Jul 17, 2017

When NASA’s Mars Mission Failed For Stupid Reason

Mars_Climate_orbiter

All human beings make mistakes, and NASA is no exception. It is important to learn from this mistake that highlighted the importance of physical units and how they can affect our real life. This is the story of one of the failed mission of NASA.

On December 11, 1998, a rocket took off from Cape Canaveral, Florida, bound for Mars. On board was the Mars Climate Orbiter, the first meteorological satellite to be sent to another planet. The mission of that small probe was to analyze the Martian atmosphere. The spacecraft was due to arrive on Mars in September 1999. At that time, the satellite would begin to orbit the red planet about 150 kilometers high, collecting data and sending it to Earth. But it never happened because of a stupid reason that nobody noticed until it was too late.

Things began to twist long before they reached Mars. In all the missions, the controllers correct the trajectory of the spacecraft from Earth. This is called TCM (Trajectory Correction Maneuver), and it is a routine. This time, however, several navigators noticed something strange. The spacecraft was too far off its route. They corrected the trajectory, but the spacecraft was diverted again, for no apparent reason.

The navigators gave the alarm to their superiors; something was altering the course of the ship, and they had no idea what could be. The response they got from their superiors was .... none at all. As astonishing as it may seem, nobody investigated anything, no one checked anything. Months later, NASA justified it by saying that navigators had not made use of the "formal process" to voice their concerns.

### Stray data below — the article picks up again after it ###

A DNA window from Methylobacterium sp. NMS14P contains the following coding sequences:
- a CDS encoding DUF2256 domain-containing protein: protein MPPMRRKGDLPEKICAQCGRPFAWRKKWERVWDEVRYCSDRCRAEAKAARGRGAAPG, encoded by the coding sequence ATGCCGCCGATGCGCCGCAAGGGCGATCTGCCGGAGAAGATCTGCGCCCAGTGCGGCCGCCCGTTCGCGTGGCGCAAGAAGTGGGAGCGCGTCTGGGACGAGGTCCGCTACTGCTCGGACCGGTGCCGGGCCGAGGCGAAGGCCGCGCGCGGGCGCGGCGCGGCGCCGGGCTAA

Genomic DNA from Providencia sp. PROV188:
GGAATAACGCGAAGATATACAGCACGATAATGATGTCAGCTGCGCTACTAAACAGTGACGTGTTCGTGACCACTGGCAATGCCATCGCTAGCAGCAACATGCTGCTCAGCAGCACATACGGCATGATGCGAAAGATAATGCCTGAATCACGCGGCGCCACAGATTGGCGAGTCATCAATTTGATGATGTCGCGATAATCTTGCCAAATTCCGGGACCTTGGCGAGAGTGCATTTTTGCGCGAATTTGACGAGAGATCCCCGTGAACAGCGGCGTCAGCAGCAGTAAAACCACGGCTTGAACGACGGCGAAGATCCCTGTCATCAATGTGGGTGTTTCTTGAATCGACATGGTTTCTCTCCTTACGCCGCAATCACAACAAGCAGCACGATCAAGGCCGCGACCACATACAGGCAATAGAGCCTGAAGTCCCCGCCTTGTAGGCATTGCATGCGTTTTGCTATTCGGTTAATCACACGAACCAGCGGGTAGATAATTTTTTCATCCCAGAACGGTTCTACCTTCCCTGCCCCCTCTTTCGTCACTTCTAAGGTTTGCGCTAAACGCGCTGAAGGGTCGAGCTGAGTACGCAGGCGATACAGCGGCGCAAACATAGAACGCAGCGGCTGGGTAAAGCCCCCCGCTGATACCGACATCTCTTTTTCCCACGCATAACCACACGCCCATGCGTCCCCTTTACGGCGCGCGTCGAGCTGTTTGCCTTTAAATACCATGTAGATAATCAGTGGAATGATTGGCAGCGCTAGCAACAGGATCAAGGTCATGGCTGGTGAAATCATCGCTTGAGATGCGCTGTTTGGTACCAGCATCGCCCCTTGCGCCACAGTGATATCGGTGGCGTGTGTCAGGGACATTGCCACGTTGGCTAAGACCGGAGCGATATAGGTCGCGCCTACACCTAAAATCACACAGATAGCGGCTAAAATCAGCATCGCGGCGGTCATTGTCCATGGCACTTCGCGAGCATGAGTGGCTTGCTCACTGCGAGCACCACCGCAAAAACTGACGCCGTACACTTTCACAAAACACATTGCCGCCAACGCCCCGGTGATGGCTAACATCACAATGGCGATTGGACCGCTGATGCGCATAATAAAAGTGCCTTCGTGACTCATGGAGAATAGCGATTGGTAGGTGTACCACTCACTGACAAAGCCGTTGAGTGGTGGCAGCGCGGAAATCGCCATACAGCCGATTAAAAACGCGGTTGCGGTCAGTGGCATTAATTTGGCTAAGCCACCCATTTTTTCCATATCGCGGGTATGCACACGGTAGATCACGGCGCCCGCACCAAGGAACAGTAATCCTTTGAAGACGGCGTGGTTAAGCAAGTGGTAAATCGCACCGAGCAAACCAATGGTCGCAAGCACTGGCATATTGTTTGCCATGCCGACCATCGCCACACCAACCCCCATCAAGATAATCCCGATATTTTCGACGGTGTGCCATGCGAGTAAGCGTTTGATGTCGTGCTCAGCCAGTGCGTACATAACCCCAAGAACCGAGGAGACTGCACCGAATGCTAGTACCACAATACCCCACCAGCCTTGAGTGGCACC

As the spacecraft approached Mars, the navigators, increasingly worried, continued to readjust trajectory. It did not help. On September 23, 1999, after a nine-month voyage, the ship disappeared from the screens of the California Institute of Technology without a trace and without anyone knowing why. The $300 million invested in the mission had evaporated somewhere, very close to Mars. But the worst news for NASA was yet to come.

An almost inconceivable error

In the following weeks, a commission of inquiry was organized to clarify what had happened. And after numerous reports, surveys and interviews, the conclusion could not have been more humiliating for the US space agency: they had made a mistake in the units of measurement.

The navigation team used the metric system (SI unit) in its calculation, while the spacecraft is designed to carry out the calculations in the English system (FPS). Thus, each time the controllers make spacecraft to change its course, they sent some data in newtons that the spacecraft interpreted as if they were pounds. One pound equals 4.45 newtons, so each path correction caused a greater deviation. When the navigation team decided to place the orbiter at an altitude of 110 kilometers, it was already burning in the Martian atmosphere, just over 50 kilometers above the surface. (80 kilometers is the minimum altitude that Mars Climate Orbiter was thought to be capable of surviving during this maneuver).

The Mars Climate Orbiter mission continues to be today, the most stupid mistake in the history of space exploration. An example of how the most complex systems can fail in the most absurd and unforeseen way.
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